Brian Culley: Cell therapy is a term which includes many different approaches to treating illness or other human conditions. For example, the use of whole cells to restore activity to areas of the body which have lost function due to age or trauma, holds great promise as a way to treat or prevent degenerative diseases. There are large and growing research efforts behind these approaches. However, harnessing the power of whole cells is incalculably more complex than treating a patient with a single molecule, so at this time there aren’t many approved cell therapies. Their complexity, though, is part of their appeal, because we can accomplish things with whole cells that are impossible with discrete molecules. As one example, bone marrow transplantation is a type of cell therapy which has been a standard and life-saving procedure for decades. So, we are very confident that cell therapy approvals are coming, it’s just that small molecules have a significant head-start.
WuXi: What kinds of diseases can be treated with cell therapies?
Brian Culley: Cell therapies likely will address a great number of ailments, but the main targets to date have been areas where single molecules are absent, have failed, or simply aren’t practical. For example, it’s difficult to envision someone developing a small molecule that can repair a person’s spinal cord, but it’s completely plausible that whole cells could help restore some function in that setting.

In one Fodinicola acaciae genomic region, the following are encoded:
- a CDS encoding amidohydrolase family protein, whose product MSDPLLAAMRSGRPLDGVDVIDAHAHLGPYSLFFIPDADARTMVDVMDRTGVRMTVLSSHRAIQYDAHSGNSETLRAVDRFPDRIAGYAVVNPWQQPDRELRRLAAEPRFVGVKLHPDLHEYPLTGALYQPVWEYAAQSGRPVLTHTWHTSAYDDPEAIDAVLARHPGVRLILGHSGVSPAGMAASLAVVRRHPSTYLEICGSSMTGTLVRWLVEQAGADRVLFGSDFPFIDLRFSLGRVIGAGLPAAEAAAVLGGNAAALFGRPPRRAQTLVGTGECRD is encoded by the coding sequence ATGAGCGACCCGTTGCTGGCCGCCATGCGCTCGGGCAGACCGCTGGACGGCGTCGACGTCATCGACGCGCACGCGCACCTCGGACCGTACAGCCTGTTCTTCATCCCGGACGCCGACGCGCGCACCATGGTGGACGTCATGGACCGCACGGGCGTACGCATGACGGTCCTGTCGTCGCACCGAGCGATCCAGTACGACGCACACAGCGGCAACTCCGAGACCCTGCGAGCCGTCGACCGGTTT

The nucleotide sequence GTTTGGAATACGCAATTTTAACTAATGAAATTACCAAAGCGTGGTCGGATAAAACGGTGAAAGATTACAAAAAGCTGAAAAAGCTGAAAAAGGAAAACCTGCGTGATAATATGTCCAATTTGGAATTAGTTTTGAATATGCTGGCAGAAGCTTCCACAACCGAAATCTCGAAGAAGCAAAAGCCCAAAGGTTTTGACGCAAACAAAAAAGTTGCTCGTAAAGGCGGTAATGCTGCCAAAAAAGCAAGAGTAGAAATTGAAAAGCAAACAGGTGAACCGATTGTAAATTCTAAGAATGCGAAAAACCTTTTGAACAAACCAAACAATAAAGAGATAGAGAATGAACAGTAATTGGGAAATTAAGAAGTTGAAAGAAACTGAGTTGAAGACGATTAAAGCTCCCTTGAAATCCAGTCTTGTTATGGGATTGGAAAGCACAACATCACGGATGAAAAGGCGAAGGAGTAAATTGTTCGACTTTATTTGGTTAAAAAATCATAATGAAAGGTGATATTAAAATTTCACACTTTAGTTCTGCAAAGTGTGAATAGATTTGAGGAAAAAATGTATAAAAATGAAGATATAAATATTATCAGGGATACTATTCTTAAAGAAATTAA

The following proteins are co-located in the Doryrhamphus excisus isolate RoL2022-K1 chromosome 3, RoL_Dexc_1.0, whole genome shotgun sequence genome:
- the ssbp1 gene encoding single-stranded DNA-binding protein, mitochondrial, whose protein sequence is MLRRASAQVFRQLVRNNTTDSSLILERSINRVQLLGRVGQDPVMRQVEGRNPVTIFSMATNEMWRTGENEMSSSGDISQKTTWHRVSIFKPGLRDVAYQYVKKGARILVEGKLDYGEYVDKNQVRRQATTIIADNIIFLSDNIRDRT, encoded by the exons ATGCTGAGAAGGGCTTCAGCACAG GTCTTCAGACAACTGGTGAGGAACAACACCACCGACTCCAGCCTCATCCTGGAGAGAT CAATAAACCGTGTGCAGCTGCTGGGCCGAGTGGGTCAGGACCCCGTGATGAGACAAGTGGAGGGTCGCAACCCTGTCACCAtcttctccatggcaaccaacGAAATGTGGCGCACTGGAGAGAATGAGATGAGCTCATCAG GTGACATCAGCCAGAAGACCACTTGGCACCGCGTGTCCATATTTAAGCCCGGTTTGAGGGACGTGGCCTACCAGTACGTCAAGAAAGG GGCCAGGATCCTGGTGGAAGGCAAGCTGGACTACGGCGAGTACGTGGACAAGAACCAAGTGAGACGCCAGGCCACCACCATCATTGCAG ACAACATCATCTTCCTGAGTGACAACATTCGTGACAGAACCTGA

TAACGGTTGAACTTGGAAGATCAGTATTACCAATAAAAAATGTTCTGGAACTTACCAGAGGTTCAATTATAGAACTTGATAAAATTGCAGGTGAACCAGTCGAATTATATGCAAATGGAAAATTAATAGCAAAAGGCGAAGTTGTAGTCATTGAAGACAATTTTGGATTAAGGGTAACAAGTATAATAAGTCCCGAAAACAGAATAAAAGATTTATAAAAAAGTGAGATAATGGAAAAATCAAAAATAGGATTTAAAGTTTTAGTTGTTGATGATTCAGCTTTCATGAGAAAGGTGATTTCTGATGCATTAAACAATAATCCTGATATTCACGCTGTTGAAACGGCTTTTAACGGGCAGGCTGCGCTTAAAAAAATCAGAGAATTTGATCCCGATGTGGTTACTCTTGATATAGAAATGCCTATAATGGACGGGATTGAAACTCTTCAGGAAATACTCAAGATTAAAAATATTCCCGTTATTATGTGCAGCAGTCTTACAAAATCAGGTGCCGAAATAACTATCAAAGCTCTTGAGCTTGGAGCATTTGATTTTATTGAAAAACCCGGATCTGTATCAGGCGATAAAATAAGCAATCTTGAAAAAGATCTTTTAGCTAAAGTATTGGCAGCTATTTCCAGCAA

Other indications that may be treated by small molecules, can also be targets for cell therapies, such as cancer or systemic inflammatory diseases such as graft-versus-host-disease, rheumatoid arthritis, or Crohn’s disease. And cellular replacement indications certainly could include orthopedic unmet needs such as bone and soft tissue repair, chronic wounds, and other age-related diseases.
WuXi: What are the limitations of cell therapies?
Brian Culley: Current limitations typically include high development costs, an evolving regulatory framework due to their novelty and lack of precedent, and the logistics of transporting and storing cellular products. As with any therapy, though, there are increasingly viable solutions to these limitations and the magnitude of these barriers is offset by their clinical benefit.
WuXi: What kinds of technologies are required to make cell therapy-based medicines?